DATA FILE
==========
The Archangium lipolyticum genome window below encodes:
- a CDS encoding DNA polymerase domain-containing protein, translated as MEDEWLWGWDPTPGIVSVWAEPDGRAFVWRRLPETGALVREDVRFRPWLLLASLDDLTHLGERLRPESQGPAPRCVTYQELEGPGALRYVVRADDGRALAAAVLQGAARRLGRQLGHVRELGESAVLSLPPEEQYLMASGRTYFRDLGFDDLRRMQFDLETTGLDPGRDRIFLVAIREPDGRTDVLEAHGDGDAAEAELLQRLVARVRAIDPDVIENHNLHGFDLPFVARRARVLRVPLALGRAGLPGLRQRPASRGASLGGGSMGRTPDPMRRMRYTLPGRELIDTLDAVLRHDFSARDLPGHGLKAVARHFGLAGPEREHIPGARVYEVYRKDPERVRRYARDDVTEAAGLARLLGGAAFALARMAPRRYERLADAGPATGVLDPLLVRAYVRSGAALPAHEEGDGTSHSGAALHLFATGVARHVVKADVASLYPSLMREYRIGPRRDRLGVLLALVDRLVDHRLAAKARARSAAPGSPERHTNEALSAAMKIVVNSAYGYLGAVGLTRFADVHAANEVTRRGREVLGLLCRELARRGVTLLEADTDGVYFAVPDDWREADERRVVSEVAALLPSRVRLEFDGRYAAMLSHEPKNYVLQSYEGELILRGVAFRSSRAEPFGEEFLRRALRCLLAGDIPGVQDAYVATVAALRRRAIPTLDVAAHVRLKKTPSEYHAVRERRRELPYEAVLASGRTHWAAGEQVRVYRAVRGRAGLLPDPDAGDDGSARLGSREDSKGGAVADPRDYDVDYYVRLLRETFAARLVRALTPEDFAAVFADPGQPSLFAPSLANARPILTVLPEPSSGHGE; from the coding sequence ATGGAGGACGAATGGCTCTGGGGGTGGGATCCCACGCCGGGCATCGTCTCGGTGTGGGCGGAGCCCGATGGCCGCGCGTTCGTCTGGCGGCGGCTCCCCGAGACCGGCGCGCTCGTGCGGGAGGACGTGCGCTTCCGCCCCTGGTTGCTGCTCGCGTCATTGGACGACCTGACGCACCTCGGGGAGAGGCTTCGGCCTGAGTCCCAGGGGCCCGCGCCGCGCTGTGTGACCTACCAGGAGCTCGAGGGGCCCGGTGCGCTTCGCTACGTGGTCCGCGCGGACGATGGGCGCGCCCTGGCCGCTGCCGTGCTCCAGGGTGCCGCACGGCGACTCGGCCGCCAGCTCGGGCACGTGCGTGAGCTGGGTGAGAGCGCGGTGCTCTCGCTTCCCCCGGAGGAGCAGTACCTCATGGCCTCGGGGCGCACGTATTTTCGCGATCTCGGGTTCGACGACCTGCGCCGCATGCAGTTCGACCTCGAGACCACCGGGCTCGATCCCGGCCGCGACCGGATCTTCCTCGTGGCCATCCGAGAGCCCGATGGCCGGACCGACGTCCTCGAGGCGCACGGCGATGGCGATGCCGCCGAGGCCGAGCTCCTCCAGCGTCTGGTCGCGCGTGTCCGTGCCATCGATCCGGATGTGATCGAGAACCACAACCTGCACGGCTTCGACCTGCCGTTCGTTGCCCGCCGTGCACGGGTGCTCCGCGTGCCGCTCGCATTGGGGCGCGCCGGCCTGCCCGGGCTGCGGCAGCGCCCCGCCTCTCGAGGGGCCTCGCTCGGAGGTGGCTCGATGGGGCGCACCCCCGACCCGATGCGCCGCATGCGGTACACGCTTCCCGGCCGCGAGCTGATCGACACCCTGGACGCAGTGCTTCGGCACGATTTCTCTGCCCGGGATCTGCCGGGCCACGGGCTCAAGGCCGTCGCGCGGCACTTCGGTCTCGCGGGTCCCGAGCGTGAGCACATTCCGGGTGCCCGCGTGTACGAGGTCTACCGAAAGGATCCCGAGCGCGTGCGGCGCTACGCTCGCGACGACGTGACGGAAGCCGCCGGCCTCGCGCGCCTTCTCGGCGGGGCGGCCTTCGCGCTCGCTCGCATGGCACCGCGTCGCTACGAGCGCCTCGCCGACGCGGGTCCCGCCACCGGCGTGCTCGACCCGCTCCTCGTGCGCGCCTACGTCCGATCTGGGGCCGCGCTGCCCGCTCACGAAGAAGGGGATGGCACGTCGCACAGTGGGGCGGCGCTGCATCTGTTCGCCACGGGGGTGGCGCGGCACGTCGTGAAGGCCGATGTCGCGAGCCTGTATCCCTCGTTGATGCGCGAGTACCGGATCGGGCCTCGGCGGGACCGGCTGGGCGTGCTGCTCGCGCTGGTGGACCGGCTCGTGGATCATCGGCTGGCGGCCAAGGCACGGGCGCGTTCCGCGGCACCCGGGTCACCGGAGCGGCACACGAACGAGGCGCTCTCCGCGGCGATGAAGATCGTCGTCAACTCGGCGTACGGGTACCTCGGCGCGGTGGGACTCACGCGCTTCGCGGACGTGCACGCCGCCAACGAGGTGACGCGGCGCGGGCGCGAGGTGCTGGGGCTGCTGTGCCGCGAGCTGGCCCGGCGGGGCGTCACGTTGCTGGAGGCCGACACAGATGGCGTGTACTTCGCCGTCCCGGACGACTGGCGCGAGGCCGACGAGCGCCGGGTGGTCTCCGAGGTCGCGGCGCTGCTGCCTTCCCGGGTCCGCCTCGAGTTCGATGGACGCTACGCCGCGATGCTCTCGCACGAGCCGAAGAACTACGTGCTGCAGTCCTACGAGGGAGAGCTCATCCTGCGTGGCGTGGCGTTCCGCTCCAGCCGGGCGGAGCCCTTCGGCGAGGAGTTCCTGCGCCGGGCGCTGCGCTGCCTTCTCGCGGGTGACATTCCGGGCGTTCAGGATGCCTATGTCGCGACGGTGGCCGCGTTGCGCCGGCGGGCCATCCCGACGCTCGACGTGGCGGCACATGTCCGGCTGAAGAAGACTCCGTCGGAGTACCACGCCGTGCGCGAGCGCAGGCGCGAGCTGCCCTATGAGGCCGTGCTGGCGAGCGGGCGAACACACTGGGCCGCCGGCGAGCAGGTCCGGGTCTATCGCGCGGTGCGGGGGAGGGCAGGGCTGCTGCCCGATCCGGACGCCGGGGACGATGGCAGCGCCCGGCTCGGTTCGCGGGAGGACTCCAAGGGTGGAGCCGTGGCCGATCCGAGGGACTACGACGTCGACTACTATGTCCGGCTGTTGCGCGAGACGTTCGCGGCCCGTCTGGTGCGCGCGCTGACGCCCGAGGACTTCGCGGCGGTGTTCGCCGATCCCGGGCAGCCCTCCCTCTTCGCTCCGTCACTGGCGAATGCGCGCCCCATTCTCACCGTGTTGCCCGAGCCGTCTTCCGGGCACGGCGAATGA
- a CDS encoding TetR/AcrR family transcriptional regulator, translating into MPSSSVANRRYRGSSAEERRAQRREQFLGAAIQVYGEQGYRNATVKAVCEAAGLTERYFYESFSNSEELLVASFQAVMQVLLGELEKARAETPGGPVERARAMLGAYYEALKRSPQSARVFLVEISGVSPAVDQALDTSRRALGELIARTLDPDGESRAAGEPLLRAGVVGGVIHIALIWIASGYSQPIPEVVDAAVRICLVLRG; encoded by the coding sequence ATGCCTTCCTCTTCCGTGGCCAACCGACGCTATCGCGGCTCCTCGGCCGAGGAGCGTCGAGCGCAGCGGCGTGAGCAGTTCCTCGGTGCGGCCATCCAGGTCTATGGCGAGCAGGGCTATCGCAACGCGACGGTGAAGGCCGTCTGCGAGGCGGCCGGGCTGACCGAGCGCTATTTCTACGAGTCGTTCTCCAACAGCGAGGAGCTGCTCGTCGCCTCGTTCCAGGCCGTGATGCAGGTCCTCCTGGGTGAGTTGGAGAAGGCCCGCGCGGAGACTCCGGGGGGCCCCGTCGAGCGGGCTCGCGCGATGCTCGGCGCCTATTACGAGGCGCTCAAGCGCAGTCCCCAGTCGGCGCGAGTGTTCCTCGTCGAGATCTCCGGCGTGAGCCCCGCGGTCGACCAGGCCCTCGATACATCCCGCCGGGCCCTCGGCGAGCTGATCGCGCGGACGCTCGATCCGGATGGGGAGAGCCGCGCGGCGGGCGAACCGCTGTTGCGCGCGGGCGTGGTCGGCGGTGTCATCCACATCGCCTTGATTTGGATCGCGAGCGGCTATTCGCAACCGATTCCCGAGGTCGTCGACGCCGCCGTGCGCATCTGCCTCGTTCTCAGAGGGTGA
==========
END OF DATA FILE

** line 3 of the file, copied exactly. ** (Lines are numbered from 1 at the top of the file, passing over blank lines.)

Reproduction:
- a CDS encoding TetR/AcrR family transcriptional regulator, translating into MPSSSVANRRYRGSSAEERRAQRREQFLGAAIQVYGEQGYRNATVKAVCEAAGLTERYFYESFSNSEELLVASFQAVMQVLLGELEKARAETPGGPVERARAMLGAYYEALKRSPQSARVFLVEISGVSPAVDQALDTSRRALGELIARTLDPDGESRAAGEPLLRAGVVGGVIHIALIWIASGYSQPIPEVVDAAVRICLVLRG; encoded by the coding sequence ATGCCTTCCTCTTCCGTGGCCAACCGACGCTATCGCGGCTCCTCGGCCGAGGAGCGTCGAGCGCAGCGGCGTGAGCAGTTCCTCGGTGCGGCCATCCAGGTCTATGGCGAGCAGGGCTATCGCAACGCGACGGTGAAGGCCGTCTGCGAGGCGGCCGGGCTGACCGAGCGCTATTTCTACGAGTCGTTCTCCAACAGCGAGGAGCTGCTCGTCGCCTCGTTCCAGGCCGTGATGCAGGTCCTCCTGGGTGAGTTGGAGAAGGCCCGCGCGGAGACTCCGGGGGGCCCCGTCGAGCGGGCTCGCGCGATGCTCGGCGCCTATTACGAGGCGCTCAAGCGCAGTCCCCAGTCGGCGCGAGTGTTCCTCGTCGAGATCTCCGGCGTGAGCCCCGCGGTCGACCAGGCCCTCGATACATCCCGCCGGGCCCTCGGCGAGCTGATCGCGCGGACGCTCGATCCGGATGGGGAGAGCCGCGCGGCGGGCGAACCGCTGTTGCGCGCGGGCGTGGTCGGCGGTGTCATCCACATCGCCTTGATTTGGATCGCGAGCGGCTATTCGCAACCGATTCCCGAGGTCGTCGACGCCGCCGTGCGCATCTGCCTCGTTCTCAGAGGGTGA